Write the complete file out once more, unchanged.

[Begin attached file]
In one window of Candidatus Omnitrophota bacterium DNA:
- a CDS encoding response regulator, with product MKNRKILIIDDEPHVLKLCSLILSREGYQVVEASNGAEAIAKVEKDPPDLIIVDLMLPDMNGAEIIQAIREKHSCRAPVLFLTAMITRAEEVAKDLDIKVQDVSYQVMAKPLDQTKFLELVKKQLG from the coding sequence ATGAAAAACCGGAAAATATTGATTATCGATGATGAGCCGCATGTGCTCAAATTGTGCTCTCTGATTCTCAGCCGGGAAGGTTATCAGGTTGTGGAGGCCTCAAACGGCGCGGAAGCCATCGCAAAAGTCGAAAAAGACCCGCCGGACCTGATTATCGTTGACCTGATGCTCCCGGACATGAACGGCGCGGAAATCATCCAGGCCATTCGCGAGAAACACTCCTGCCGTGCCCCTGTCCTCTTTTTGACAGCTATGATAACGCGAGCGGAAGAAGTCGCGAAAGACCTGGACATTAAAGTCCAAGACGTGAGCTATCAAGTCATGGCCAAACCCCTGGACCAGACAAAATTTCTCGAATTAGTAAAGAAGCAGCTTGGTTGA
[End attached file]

In one window of Candidatus Omnitrophota bacterium DNA:
- a CDS encoding response regulator, with product MKNRKILIIDDEPHVLKLCSLILSREGYQVVEASNGAEAIAKVEKDPPDLIIVDLMLPDMNGAEIIQAIREKHSCRAPVLFLTAMITRAEEVAKDLDIKVQDVSYQVMAKPLDQTKFLELVKKQLG from the coding sequence ATGAAAAACCGGAAAATATTGATTATCGATGATGAGCCGCATGTGCTCAAATTGTGCTCTCTGATTCTCAGCCGGGAAGGTTATCAGGTTGTGGAGGCCTCAAACGGCGCGGAAGCCATCGCAAAAGTCGAAAAAGACCCGCCGGACCTGATTATCGTTGACCTGATGCTCCCGGACATGAACGGCGCGGAAATCATCCAGGCCATTCGCGAGAAACACTCCTGCCGTGCCCCTGTCCTCTTTTTGACAGCTATGATAACGCGAGCGGAAGAAGTCGCGAAAGACCTGGACATTAAAGTCCAAGACGTGAGCTATCAAGTCATGGCCAAACCCCTGGACCAGACAAAATTTCTCGAATTAGTAAAGAAGCAGCTTGGTTGA